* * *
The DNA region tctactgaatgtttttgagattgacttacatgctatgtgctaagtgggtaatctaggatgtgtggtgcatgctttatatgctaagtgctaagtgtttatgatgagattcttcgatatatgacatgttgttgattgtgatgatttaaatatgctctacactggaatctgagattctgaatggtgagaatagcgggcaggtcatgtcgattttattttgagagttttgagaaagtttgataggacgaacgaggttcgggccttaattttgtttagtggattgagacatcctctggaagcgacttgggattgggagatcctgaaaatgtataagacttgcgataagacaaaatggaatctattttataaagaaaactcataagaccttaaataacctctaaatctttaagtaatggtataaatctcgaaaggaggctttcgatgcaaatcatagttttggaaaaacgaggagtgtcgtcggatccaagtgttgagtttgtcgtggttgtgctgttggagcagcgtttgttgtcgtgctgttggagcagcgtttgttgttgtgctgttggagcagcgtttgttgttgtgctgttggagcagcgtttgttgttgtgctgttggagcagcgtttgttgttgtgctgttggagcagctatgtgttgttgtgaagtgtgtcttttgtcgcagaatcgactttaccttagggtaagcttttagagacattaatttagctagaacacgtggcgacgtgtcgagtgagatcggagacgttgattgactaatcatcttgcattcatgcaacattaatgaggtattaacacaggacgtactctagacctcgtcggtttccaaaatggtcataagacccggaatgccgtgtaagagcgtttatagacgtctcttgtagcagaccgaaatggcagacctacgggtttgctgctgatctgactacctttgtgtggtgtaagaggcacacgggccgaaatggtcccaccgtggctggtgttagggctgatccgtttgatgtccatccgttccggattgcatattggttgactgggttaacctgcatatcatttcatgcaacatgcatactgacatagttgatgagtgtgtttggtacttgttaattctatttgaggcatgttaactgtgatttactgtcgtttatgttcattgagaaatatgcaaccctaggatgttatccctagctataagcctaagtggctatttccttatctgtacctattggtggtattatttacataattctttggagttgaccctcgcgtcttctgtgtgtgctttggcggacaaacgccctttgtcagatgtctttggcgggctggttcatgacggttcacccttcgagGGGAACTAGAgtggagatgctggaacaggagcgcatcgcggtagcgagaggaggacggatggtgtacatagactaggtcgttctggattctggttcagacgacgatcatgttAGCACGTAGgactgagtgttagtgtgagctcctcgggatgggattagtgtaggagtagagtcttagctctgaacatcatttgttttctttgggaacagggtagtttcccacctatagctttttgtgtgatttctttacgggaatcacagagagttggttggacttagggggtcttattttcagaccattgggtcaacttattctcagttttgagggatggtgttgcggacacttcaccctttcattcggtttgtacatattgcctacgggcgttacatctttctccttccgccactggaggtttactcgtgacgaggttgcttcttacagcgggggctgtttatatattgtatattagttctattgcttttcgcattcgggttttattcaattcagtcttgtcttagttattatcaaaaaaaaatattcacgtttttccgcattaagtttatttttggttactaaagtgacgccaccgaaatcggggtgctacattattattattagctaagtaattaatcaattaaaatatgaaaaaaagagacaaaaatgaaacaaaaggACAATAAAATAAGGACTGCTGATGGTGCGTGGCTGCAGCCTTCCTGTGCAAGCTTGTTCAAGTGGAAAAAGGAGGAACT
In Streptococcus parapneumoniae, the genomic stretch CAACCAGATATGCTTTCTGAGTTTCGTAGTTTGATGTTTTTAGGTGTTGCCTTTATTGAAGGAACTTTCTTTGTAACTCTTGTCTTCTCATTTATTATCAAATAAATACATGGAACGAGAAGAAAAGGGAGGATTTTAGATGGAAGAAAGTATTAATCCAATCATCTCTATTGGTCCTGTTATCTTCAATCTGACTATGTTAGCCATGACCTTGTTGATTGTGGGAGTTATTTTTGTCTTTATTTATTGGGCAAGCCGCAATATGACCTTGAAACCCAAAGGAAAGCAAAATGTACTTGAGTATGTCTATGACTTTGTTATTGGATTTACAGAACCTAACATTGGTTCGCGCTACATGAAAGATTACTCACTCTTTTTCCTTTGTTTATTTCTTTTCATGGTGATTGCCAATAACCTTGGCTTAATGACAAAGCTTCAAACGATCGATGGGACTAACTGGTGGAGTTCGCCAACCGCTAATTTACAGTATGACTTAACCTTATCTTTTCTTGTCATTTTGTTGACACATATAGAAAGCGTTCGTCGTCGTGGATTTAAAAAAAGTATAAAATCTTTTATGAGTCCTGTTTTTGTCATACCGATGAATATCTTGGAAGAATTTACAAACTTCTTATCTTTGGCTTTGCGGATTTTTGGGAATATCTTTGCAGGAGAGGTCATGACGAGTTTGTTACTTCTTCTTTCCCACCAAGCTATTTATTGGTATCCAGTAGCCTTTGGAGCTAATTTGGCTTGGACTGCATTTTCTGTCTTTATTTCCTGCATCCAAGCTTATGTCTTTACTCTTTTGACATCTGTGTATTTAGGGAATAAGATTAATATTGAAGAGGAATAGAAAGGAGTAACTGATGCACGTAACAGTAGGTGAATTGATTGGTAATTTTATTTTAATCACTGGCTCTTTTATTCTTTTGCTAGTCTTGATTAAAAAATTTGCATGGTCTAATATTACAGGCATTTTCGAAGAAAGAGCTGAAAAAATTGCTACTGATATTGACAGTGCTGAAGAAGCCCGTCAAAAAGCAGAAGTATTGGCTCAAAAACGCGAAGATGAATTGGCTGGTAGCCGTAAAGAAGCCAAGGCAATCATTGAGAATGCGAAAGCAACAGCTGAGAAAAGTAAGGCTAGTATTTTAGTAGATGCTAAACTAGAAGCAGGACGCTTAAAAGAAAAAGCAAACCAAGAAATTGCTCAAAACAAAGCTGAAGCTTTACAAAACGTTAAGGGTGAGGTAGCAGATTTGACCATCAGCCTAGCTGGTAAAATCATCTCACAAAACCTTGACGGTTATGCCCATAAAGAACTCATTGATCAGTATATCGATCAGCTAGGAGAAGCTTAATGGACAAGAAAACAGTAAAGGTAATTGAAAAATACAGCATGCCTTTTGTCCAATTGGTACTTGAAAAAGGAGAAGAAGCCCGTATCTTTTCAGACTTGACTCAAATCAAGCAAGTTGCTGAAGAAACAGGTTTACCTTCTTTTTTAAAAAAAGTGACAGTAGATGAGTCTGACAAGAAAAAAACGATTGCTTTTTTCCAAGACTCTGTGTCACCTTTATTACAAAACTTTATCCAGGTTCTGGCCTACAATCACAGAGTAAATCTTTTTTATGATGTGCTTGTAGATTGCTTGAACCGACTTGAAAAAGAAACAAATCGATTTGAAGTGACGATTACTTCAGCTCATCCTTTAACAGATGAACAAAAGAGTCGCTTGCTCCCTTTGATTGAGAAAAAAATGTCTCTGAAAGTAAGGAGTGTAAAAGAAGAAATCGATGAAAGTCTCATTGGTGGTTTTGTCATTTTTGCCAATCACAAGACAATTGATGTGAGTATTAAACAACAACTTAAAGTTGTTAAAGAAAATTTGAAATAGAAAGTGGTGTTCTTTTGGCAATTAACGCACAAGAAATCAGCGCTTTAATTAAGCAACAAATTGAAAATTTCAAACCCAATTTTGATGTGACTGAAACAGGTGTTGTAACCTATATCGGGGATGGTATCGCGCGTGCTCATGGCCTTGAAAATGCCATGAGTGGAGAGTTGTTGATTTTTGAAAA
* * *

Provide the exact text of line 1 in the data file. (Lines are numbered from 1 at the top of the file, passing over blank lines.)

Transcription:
The DNA region tctactgaatgtttttgagattgacttacatgctatgtgctaagtgggtaatctaggatgtgtggtgcatgctttatatgctaagtgctaagtgtttatgatgagattcttcgatatatgacatgttgttgattgtgatgatttaaatatgctctacactggaatctgagattctgaatggtgagaatagcgggcaggtcatgtcgattttattttgagagttttgagaaagtttgataggacgaacgaggttcgggccttaattttgtttagtggattgagacatcctctggaagcgacttgggattgggagatcctgaaaatgtataagacttgcgataagacaaaatggaatctattttataaagaaaactcataagaccttaaataacctctaaatctttaagtaatggtataaatctcgaaaggaggctttcgatgcaaatcatagttttggaaaaacgaggagtgtcgtcggatccaagtgttgagtttgtcgtggttgtgctgttggagcagcgtttgttgtcgtgctgttggagcagcgtttgttgttgtgctgttggagcagcgtttgttgttgtgctgttggagcagcgtttgttgttgtgctgttggagcagcgtttgttgttgtgctgttggagcagctatgtgttgttgtgaagtgtgtcttttgtcgcagaatcgactttaccttagggtaagcttttagagacattaatttagctagaacacgtggcgacgtgtcgagtgagatcggagacgttgattgactaatcatcttgcattcatgcaacattaatgaggtattaacacaggacgtactctagacctcgtcggtttccaaaatggtcataagacccggaatgccgtgtaagagcgtttatagacgtctcttgtagcagaccgaaatggcagacctacgggtttgctgctgatctgactacctttgtgtggtgtaagaggcacacgggccgaaatggtcccaccgtggctggtgttagggctgatccgtttgatgtccatccgttccggattgcatattggttgactgggttaacctgcatatcatttcatgcaacatgcatactgacatagttgatgagtgtgtttggtacttgttaattctatttgaggcatgttaactgtgatttactgtcgtttatgttcattgagaaatatgcaaccctaggatgttatccctagctataagcctaagtggctatttccttatctgtacctattggtggtattatttacataattctttggagttgaccctcgcgtcttctgtgtgtgctttggcggacaaacgccctttgtcagatgtctttggcgggctggttcatgacggttcacccttcgagGGGAACTAGAgtggagatgctggaacaggagcgcatcgcggtagcgagaggaggacggatggtgtacatagactaggtcgttctggattctggttcagacgacgatcatgttAGCACGTAGgactgagtgttagtgtgagctcctcgggatgggattagtgtaggagtagagtcttagctctgaacatcatttgttttctttgggaacagggtagtttcccacctatagctttttgtgtgatttctttacgggaatcacagagagttggttggacttagggggtcttattttcagaccattgggtcaacttattctcagttttgagggatggtgttgcggacacttcaccctttcattcggtttgtacatattgcctacgggcgttacatctttctccttccgccactggaggtttactcgtgacgaggttgcttcttacagcgggggctgtttatatattgtatattagttctattgcttttcgcattcgggttttattcaattcagtcttgtcttagttattatcaaaaaaaaatattcacgtttttccgcattaagtttatttttggttactaaagtgacgccaccgaaatcggggtgctacattattattattagctaagtaattaatcaattaaaatatgaaaaaaagagacaaaaatgaaacaaaaggACAATAAAATAAGGACTGCTGATGGTGCGTGGCTGCAGCCTTCCTGTGCAAGCTTGTTCAAGTGGAAAAAGGAGGAACT